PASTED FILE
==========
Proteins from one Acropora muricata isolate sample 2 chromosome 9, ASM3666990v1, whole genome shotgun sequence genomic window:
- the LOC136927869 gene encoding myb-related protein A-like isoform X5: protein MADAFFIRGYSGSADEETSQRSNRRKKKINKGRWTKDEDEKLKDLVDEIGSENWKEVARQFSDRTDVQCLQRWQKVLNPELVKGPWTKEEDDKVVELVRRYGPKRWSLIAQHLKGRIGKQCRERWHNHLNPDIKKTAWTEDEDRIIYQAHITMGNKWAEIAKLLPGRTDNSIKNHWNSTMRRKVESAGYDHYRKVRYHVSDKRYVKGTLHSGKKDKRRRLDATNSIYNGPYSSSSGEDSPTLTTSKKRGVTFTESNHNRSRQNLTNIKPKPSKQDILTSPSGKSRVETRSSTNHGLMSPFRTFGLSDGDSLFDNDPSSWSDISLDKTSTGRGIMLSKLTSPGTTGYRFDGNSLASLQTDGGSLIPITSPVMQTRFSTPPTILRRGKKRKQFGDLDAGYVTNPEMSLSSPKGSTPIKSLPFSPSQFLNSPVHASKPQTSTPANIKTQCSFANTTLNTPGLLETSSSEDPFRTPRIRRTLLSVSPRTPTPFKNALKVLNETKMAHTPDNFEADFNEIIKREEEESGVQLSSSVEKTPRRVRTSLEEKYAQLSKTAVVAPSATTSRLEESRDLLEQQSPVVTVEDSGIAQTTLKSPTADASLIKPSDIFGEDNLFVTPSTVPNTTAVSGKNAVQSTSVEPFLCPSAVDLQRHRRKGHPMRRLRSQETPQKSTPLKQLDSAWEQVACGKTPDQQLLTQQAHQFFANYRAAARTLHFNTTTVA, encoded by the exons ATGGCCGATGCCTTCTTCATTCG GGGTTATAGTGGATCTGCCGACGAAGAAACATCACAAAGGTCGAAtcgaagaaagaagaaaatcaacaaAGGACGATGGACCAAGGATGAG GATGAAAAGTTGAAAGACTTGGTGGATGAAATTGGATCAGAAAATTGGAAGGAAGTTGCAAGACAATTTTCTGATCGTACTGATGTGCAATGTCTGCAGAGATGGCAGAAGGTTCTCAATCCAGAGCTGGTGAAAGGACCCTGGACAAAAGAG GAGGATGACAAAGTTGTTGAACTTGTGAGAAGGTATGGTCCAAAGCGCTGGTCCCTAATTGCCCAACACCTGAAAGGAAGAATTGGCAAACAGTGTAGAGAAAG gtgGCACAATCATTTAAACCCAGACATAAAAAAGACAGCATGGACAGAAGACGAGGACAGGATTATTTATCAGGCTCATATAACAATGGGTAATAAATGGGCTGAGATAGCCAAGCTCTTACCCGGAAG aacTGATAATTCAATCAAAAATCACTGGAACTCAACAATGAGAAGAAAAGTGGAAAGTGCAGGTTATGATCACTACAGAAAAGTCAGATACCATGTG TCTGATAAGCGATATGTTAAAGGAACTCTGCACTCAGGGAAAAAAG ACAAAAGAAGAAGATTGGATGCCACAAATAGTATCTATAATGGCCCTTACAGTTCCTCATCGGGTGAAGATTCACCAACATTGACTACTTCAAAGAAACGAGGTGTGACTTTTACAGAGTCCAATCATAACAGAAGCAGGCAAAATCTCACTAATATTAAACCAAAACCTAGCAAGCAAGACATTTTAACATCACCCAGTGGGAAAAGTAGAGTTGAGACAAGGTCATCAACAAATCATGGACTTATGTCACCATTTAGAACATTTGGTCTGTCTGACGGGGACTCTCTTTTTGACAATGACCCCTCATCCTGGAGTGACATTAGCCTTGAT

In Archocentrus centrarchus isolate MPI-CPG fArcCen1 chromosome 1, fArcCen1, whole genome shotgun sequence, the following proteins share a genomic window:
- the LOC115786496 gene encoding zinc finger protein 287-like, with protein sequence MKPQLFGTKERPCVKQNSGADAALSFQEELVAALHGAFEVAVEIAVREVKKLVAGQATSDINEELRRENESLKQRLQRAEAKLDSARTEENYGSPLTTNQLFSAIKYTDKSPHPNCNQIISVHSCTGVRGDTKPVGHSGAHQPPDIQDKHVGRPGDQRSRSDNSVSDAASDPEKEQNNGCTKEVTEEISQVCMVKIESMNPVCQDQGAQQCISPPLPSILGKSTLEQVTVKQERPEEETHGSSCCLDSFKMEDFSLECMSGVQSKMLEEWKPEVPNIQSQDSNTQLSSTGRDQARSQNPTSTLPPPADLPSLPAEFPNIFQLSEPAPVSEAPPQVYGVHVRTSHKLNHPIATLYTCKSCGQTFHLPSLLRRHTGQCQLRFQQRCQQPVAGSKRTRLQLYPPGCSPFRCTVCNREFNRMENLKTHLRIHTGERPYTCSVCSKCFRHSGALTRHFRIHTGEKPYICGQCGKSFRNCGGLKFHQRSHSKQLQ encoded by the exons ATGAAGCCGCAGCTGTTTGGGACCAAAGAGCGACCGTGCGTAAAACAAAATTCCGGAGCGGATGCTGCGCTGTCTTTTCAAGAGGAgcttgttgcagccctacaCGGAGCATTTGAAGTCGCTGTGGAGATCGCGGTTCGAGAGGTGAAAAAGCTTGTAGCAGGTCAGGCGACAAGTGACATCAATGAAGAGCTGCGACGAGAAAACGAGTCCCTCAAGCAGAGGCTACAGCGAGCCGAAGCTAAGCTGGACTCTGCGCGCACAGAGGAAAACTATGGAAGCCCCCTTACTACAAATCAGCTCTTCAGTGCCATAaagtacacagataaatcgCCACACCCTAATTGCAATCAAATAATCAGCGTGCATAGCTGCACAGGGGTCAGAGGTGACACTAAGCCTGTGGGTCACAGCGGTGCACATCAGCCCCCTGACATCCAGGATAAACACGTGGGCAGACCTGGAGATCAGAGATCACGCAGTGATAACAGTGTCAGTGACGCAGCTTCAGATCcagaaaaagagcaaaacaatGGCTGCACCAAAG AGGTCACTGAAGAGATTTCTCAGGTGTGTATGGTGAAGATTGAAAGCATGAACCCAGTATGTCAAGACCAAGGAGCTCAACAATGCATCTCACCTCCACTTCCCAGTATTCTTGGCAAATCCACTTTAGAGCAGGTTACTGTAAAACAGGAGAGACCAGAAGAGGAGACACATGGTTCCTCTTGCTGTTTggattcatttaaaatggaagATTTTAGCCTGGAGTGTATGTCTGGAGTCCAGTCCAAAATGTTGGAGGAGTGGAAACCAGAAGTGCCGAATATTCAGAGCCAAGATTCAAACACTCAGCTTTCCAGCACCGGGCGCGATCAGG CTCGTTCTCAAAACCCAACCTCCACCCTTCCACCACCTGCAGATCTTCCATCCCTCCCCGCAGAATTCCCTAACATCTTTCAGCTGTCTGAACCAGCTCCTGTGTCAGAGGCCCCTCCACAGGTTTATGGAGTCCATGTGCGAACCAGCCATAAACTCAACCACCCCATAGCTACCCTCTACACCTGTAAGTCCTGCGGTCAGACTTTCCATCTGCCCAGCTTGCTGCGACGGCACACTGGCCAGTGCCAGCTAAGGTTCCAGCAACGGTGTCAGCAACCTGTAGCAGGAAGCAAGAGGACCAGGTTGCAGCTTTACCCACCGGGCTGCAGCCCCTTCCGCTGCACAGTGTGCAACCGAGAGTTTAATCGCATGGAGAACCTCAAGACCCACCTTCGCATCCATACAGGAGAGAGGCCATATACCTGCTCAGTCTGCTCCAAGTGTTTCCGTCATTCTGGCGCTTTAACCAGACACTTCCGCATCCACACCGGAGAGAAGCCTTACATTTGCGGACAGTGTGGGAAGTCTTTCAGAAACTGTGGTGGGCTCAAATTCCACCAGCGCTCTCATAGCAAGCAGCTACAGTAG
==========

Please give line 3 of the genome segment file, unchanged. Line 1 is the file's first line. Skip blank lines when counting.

In Archocentrus centrarchus isolate MPI-CPG fArcCen1 chromosome 1, fArcCen1, whole genome shotgun sequence, the following proteins share a genomic window: